In December the CHSFL received an e-mail that inquired as to why Iona was not listed as the 1971 champions. The e-mail, sent by an alumni of Iona, provoked a review which included discussions with members of the league who coached at that time. After reviewing the situation it was determined that Iona was incorrectly not listed as co - Champions of the 1971 season. The rotating trophy and the web site were adjusted to note the correction. However, documents that tell the story of why Chaminade had been listed as the only champion in 1971 were recently uncovered and have helped to clarify the decision that was made at that time.
The controversy that surrounds the 1971 championship is rooted in the expansion of the league in the late 60's and early 70's. For the first fourteen years of the league (1954 - 1967) the number of schools involved in the CHSFL varied from 6 to 8. Having so few members also allowed each team to play each other during the season and made it easy to declare a single champion. From 1954 - 1967 the CHSFL champion was determined by the won - loss record and in case of a tie the head to head competition was used.
The baby boom and movement to the suburbs in the 50's and 60's altered the CHSFL when four new members from Long Island, beginning in 1967, joined the league. As the new schools, Holy Family, St. John the Baptist, Holy Trinity and Maria Regina, advanced to the varsity level the call for a championship game was advocated but was never realized. The dates for such a game were difficult to schedule due to involvement of some schools in the traditional Thanksgiving Day games and state rules that limit the number of weeks schools can compete. As a result the league championship was awarded to co - champions in 1968, 1969 & 1970.
By 1971 it was agreed that a championship game would be played. With the decision to play a championship game a date was set, a site was selected and a program was printed.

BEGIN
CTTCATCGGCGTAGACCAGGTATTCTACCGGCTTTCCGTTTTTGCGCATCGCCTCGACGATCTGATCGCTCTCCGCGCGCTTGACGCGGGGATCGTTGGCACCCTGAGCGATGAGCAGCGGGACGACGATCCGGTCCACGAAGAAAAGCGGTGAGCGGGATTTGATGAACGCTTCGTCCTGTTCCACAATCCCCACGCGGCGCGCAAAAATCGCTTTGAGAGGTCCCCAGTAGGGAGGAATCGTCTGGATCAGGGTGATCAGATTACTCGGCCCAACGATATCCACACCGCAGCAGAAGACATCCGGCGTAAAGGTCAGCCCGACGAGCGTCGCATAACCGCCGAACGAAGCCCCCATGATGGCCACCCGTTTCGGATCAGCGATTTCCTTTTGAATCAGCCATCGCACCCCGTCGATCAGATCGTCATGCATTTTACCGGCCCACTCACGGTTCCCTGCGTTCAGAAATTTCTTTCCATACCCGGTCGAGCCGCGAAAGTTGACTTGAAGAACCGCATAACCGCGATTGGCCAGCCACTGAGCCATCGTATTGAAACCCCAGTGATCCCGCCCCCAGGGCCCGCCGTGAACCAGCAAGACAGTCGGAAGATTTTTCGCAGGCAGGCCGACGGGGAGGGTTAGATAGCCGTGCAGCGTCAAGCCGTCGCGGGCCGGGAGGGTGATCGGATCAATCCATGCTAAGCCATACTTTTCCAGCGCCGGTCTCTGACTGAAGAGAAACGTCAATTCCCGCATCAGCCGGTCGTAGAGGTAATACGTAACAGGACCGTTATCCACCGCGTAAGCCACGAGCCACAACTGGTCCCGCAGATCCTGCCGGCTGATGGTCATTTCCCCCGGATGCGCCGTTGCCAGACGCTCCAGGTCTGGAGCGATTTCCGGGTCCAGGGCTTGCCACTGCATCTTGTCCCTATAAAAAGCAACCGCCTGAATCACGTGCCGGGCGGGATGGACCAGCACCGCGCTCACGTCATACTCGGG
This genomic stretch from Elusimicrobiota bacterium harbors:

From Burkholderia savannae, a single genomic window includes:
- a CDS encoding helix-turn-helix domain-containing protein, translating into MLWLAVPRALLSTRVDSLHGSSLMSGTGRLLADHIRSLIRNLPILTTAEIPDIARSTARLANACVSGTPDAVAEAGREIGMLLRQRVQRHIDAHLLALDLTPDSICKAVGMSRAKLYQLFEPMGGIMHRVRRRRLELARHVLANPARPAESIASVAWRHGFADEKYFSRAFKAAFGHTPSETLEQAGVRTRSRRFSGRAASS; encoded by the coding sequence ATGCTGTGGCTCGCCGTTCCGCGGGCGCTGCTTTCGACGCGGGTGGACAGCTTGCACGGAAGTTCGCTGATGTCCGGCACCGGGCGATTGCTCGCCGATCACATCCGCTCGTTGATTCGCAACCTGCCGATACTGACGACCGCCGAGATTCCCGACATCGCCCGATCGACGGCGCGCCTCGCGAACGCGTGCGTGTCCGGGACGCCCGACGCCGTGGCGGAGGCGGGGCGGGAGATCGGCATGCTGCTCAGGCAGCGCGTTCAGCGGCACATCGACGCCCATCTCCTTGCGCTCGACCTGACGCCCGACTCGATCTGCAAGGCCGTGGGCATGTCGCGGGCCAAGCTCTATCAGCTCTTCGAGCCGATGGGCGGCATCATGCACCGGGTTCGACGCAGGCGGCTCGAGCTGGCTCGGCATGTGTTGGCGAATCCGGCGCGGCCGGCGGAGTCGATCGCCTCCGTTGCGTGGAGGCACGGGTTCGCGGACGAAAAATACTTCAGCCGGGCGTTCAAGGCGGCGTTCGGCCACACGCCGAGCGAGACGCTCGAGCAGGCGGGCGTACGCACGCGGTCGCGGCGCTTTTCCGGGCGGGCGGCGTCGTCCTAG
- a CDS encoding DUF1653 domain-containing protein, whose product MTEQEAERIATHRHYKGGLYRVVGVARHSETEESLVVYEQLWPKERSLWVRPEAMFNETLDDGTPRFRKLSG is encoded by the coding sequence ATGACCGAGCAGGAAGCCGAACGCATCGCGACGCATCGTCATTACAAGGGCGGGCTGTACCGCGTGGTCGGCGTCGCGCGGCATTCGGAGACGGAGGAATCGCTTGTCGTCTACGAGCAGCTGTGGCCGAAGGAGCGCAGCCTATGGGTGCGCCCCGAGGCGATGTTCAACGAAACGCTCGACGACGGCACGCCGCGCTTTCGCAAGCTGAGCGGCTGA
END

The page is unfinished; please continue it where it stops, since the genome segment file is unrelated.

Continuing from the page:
As the season progressed and Chaminade and Iona ascended to the top of their respective divisions the potential for a conflict arose. The date for the game, which was set for Sunday, November 28, would not afford Iona enough time to recover from its Thanksgiving game. The problem was still considered slight due to the general assumption that St. Francis, considered a heavy favorite, would eliminate the problem by defeating Iona.
On the last week of the season Iona faced St. Francis in what became a City Division title game. The winner would take on Chaminade, the Island Division winner, for the CHSFL championship. Iona upset St. Francis 8 - 7, winning the division and setting the stage for a struggle over when the league championship game would be played.
At issue, as previously stated, was the recovery time of the Iona players. Doctors were consulted, by Iona, who testified that playing the game so shortly after the Thanksgiving game would increase the risk of injury. The state regulation, which limits the number of weeks in the football season, was waived. But despite this accommodation Chaminade refused to accept a rescheduling of the game.
After a deliberate and impassioned discussion it was decided that the game could not be played because neither side was willing to move from its position. Tie breakers were consulted. Because the teams did not face each other during the regular season a second tie breaking provision, the same provision that was used to determine past champions, was implemented. The tie breaker, which was stipulated in the league constitution, called for the use of a point system to determine the league champion. The point system awarded 2 points for a win, 1 point for a tie and -1 point for a loss. Chaminade had a record of 5-0-2, for a total of 12 points. Iona finished the season at 6-1, for a total of 11 points. Thus Chaminade was declared the 1971 CHSFL Champion.
In the aftermath of the 1971 championship controversy plans to host future championship games were abandon. In 1975, after even more expansion, both St. Dominic and St. Anthony's joined the league, a championship game was finally played. In 1977 the game was again cancelled. Holy Cross and Chaminade had an equal number of points and were declared co-champions.
With the introduction of the Metro Bowl in 1978, this game pitted the CHSFL champion against the PSAL champion, playing the CHSFL championship game took on a greater sense of urgency. Thus, since the 1978 Championship game, Chaminade defeated Holy Family 6-0, the league champion has been decided on the field.
For the past 30 years the best two teams in the CHSFL have battle for the crown of CHSFL League Champion. With the continued growth of the league, there are currently 21 schools participating in the CHSFL, the playoffs have expanded to three levels.
Click here to view a list of past league champions
Click here to view a list of past league championship game results